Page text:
So the median household is already living above poverty. You alone can earn more than $50k as a junior programmer. You probably have above average programming skills, and will eventually earn 100k if you get a job in a big company and stick to it.
You don't even need to live too frugally. You only need to pretend your income is $50k -- you'll still live at least well as the median household -- and sock the rest away in very conservative investments.
If that's your plan, then you are depending on Social Security or whatever social programs are available when you retire.
I'm going to make it happen. Somehow.
I understand that everyone's financial situation and aspirations are different. YMMV.
Seriously though, when are you going to start a company? There's at least 4 of us (Kevin M, John H, Dave N, me) working on 3 startups in SF. Join us!
Is it just me who is having similar thoughts?
I do believe that, at this point in my life, the only realistic shot I have at living out my dreams for the future is to build a successful startup. So you are definitely not alone. :-)
PS: My father was a 63 year old programmer the day he died, and believe me he was well paid and in high demand.
If you are looking to emigrate from a 'third world' (what a ridiculous term) country to a wealthier one it can be quite hard. If you already have family or friends somewhere that can make the process considerably easier.
I think it's pretty much a given that Australia and New Zealand will accept you if you (a) speak the language (b) have a profession and (c) no criminal record. When I goto the local playground sometimes I wonder if I'm not in a suburb of London, such is the amount of English accents I hear.
This is why BC and Alberta were thriving when the Canadian dollar was worth more than the US dollar and the price of oil was sky-high, while Ontario was suffering. That said, I'm not sure of the larger implications to the Canadian economy as a whole if the US tanks. It may be simple to move to trade with China, though it may not.
And that is after you get here.
Two outstanding mortgages and a single stream of revenue (that will certainly diminish over time) is hardly better off than just having a high paying corporate job where you don't have to go into the office very often.
Now, to point out why it is even more comparable than what you get out of it, I could liquidate those assets and have FU money (for want of a more elegant term) in a relatively short time, but as I wrote I'd rather have cash flow than cash so this is a conscious decision.
Weight Watchers and a few others have angled after the domain name for serious cash but I'd rather hold on to it for now since I'm better at managing my money and my free time when I have less of the former.
If I ever decide to change that I will probably arrange for an auction house (probably moniker) to sell off the domain and/or the rest of the assets.
That's a long way off though.
The value of those assets outweighs my debts 20 to 1 or better, in the mean time, by not liquidating the assets I've managed to make more on them than I would have ever made if I had sold out years ago. Sometimes selling is not the right option. The downside is that you have to maintain your assets, but in my case that is probably less work than it would be to maintain a pile of money.
Also, the single stream of revenues is the one associated with one website, in one corporation. I own three of those and quite a large number of websites and have a stake in a few others as well as some investments in reasonably successful startups.
On another note, I mentioned my divorce in passing, FYI, I left all the easily liquidated assets (two debt free houses and a bunch of money) with my ex wife (voluntarily) because I think my income potential is higher than hers if it should come to that. Our son lives with her, I figure if it makes his and her life more secure that's the right thing to do. So I already was out of debt and chose to go back in to it out of my own free will in the fairly sure knowledge that it would be a temporary situation.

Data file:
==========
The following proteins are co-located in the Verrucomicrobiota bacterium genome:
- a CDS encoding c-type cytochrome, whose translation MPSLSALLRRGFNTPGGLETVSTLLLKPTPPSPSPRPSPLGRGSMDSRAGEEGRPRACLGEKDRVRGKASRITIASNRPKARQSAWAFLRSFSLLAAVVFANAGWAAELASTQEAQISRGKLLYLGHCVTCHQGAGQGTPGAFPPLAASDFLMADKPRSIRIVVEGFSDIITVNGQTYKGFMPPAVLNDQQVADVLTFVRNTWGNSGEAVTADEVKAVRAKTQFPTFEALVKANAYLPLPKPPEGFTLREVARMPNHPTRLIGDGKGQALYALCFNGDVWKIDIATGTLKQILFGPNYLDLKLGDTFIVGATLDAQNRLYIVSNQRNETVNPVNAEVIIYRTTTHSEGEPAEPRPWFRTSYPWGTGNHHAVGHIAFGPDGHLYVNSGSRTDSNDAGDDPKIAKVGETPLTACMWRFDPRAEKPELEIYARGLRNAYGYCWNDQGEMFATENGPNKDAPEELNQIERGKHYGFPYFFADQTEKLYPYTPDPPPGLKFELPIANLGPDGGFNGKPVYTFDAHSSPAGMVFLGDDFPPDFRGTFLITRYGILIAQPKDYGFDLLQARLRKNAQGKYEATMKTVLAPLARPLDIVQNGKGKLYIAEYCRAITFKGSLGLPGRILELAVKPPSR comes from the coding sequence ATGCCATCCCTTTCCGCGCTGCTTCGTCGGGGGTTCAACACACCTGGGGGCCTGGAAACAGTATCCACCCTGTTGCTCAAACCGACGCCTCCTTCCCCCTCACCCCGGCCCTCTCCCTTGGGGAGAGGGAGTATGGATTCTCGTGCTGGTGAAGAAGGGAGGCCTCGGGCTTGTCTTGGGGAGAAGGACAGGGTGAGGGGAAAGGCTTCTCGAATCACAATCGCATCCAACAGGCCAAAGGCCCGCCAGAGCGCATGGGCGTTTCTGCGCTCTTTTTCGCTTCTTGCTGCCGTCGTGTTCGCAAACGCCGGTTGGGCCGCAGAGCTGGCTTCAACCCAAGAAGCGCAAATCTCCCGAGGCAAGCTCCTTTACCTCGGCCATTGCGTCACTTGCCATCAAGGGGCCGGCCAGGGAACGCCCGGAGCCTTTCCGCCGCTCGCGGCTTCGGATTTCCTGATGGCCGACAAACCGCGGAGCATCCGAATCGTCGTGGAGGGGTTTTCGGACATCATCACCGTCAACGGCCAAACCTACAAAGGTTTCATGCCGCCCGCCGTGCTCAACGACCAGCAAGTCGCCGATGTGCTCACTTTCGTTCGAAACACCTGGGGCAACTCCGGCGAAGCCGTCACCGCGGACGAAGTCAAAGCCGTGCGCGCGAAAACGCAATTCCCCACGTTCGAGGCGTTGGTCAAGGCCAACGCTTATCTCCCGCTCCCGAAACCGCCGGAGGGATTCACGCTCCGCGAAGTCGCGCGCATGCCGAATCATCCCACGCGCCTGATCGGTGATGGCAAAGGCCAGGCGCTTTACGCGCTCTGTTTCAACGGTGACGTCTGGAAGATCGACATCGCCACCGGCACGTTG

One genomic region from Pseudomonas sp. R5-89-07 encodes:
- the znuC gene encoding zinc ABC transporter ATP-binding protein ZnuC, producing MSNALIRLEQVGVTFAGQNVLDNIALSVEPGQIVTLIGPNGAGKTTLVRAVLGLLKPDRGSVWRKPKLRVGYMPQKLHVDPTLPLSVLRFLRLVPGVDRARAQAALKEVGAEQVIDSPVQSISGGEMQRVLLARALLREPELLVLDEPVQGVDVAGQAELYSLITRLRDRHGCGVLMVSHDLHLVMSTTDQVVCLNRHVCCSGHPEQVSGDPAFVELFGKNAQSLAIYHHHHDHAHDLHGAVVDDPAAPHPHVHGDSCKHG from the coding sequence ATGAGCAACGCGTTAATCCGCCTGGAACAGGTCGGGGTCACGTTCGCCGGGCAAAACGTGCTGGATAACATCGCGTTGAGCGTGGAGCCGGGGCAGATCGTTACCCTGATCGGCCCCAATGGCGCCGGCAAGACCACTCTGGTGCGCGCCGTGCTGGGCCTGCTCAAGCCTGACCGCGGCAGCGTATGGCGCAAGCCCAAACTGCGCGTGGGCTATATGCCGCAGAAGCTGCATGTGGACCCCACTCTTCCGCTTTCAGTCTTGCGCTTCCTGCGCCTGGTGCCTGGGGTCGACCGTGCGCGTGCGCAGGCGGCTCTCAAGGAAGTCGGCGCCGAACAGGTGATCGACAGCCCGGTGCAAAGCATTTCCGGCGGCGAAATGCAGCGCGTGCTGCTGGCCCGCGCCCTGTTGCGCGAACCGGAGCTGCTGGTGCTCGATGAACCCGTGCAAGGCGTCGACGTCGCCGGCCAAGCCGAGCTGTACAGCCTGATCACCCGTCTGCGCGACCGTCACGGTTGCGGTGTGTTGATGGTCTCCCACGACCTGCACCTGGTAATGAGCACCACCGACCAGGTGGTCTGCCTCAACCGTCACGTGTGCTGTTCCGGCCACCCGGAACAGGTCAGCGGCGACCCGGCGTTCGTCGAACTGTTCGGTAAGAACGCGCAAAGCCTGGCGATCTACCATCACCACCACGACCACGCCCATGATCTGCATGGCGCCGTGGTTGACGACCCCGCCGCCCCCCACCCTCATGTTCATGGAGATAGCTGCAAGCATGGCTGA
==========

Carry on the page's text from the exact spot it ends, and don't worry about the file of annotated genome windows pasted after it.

Recently I bought back the half of the company that she got as part of the settlement as well so now the situation has slightly changed from the way it was before and I still need to work out all the implications of the change.
I admire your ability to generate passive income. Very few can do that without actively working every day. Don't discount the benefits of cashing out should your revenue begin to dwindle. You can still get the benefits of cash flow vs. cash without owning a business.
I know, but it might take a different mentality than mine to pull that off successfully. Less money to spend keeps me from doing stupid stuff.
I don't think it's right to say there are competing definitions, as if they're both equally right. I think there's a correct definition a) "set for life" and a wrong one b) "set for now". These are two very different concepts, so using the same term is causing confusion.
Someone in this thread said "I have FU money for a year", which makes absolutely no sense. This shows how misusing the term can cause confusion.
If you live (relatively speaking) from hand to mouth, and you walk into a negotiation for a small amount of work, it doesn't take much money to be able to say No and mean it; enough money to last a week may be FU money.
It might make sense after all, I can think of several situations in which that is perfectly valid.
For instance, if you have only a year left to live (an extraordinary amount of people die every year, fully 1.6% of those alive today will not be alive next year).
The younger you are the more money you'll need to last you 'forever' (or at least, until that guy with the hoodie and the scythe shows up). I'm 45 so if you're considerably younger than I am you'll probably need more of it. But having 'FU' money for a decade in your prime and then having to go back to work when you're say 55 is probably a lot better than the reverse, retiring at 65 when you're older and physically less capable seems like the wrong way around to me. Get some mileage out of your life while you can enjoy it to the fullest.
The common theme among all definitions of FU money seems to be freedom from fearing we'll go hungry and relief from risk averse behavior like holding on to an unfulfilling job.